I just completed a five-day promotion on Amazon where my book was free. It was exciting to watch my book’s rank as a free book start from zilch and ascend toward the heavens. I’m not sure it accomplished that much, but it was interesting.
I have heard that these promotions are a good way to get exposure. Amazon certainly thinks to, citing this five-day-free promotion and also their discount sale promo as benefits for going Amazon-exclusive in their Kindle Direct Publishing program.
I’m still at the part in this process where I’m trying to build an audience for my work. So, I thought a free promotion, along with some money spent on advertising it, might be a good way to reach more readers. I wasn’t trying to make money from this at this point, so I wasn’t really concerned with a financial return on my investment. Here’s how I think it went.
3,725 people downloaded my book. That’s good! That’s way, way more books than I’ve sold or distributed through Kindle Unlimited so far. I imagine that only a fraction of the downloaders will ever read the book, but I don’t know how big that fraction is. If it’s 10%, that’s still a great new audience.
Looking at the graph above, you can see the impact of the advertising I did. I had most of my promotions (paid and free) hit on the first day, to give people a chance to see them and download the book. I had a few of them trigger on other days. The big jump on Saturday coincides with the Freebooksy promo I did, and there wasn’t much else I was doing on Saturday. This promotion was expensive ($100), but it clearly had a major impact, potentially accounting for nearly half of the download activity I saw.
The book got two more reviews on Amazon during this period. I know that one of them came directly from the free promotion. I know another one will hit soon that came from the promotion publicity. There may be more that show up later as people have more time to read the book.
I got a lot of mentions on Twitter from the publicity services I signed up for. Some of the groups that tweeted have significant audiences, but I don’t know how effective tweets are in this case. I have no real way of confirming who got the book from what source – from tweets, from discovering it on Amazon, from email promotions, or from book websites. I suspect that at least some of my paid promotions did hardly anything, but because they all hit at the same time, I couldn’t really evaluate the impact of any of them other than Freebooksy. Freebooksy actually has editorial standards for what they will promote, so I think their promotions are more respected and thus more effective. My book apparently met those standards, but I don’t know how stringent they are.
On Goodreads, I got one rating during this period. I don’t know if that was a person who got the book during the promo or had it already. So, not a huge return in that arena. However, I did have 13 people add it as either “to read” or “currently reading,” which is comparable to the number of ratings I already had. So, that’s pretty big. I’m not sure if that happens automatically when people download it (there’s a connection between Goodreads and Amazon), or if it’s a deliberate act, but either way, it’s cool.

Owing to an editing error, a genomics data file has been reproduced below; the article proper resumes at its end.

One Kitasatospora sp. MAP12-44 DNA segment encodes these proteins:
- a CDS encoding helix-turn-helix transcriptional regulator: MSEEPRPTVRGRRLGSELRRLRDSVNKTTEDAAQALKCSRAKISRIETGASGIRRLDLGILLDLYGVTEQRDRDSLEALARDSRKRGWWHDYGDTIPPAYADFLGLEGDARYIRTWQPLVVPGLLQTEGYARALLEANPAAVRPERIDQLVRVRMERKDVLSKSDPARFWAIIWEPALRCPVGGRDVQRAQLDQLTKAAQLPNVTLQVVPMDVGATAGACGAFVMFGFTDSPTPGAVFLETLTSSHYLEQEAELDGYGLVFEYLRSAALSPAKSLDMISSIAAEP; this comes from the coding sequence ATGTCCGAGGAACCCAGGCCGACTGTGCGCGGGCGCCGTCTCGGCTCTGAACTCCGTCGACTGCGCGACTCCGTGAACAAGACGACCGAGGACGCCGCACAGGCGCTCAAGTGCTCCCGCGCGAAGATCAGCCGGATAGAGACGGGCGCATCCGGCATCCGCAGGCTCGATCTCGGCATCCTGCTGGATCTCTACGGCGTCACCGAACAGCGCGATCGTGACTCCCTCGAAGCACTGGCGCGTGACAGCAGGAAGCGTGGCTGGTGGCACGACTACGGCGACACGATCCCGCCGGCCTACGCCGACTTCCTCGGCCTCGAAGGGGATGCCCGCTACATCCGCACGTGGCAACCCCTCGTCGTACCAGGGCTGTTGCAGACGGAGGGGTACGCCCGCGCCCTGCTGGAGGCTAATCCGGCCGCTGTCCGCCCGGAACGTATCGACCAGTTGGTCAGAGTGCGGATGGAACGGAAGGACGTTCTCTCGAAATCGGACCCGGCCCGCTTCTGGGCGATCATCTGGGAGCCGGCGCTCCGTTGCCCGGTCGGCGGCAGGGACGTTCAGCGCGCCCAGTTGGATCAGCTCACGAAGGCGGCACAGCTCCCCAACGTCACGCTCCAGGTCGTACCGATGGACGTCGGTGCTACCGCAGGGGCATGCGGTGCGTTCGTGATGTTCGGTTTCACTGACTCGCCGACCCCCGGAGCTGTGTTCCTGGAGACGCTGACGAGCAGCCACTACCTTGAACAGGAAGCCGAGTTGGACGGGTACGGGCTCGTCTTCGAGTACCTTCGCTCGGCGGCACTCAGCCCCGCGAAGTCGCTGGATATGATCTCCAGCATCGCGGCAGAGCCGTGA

In terms of rankings, all the ranking changes happened in the Free arena, which was only relevant while the book was actually free. I hit #66 overall (of all free books on Amazon) on Saturday and then drifted downward. I hit #1 in Sword and Sorcery and #2 in Epic Fantasy for a while also, on two different occasions during the five days. I really don’t know how meaningful this was, because it doesn’t persist once my book is no longer free, but it was fun to watch.
I also had a strange large spike in delivery of my Google Ad impressions. I don’t know why that would be. Google’s unrelated to any of the other sites. It’s possible Google algorithms chose to serve my ads more when there was more discussion of my book, or maybe Google’s reading people’s emails and seeing the book come by. I don’t know. There’s nothing I did to make this happen.
I’ve heard there can be an ongoing impact from this kind of promotion from Kindle Unlimited readers. I have had a small but steady KU page count every day since the promo started. There’s no way to tell yet if that’s just the normal readership I was already getting or if it’s been boosted by the promotion.
My total costs were:
- $100 for Freebooksy
- $115 for other promotional sites
- Potentially a bit of lost revenue over the five days from sales (probably no more than $10)
I feel like the downloads and the exposure are worth that $225 or so. The jury is still out on how effective it will eventually be. I think the better way to use this kind of promotion is if you have a series and can make the first book in the series free. That would potentially lead to readers buying the rest of your series after sampling the first. For now, though, I’m happy with how it turned out.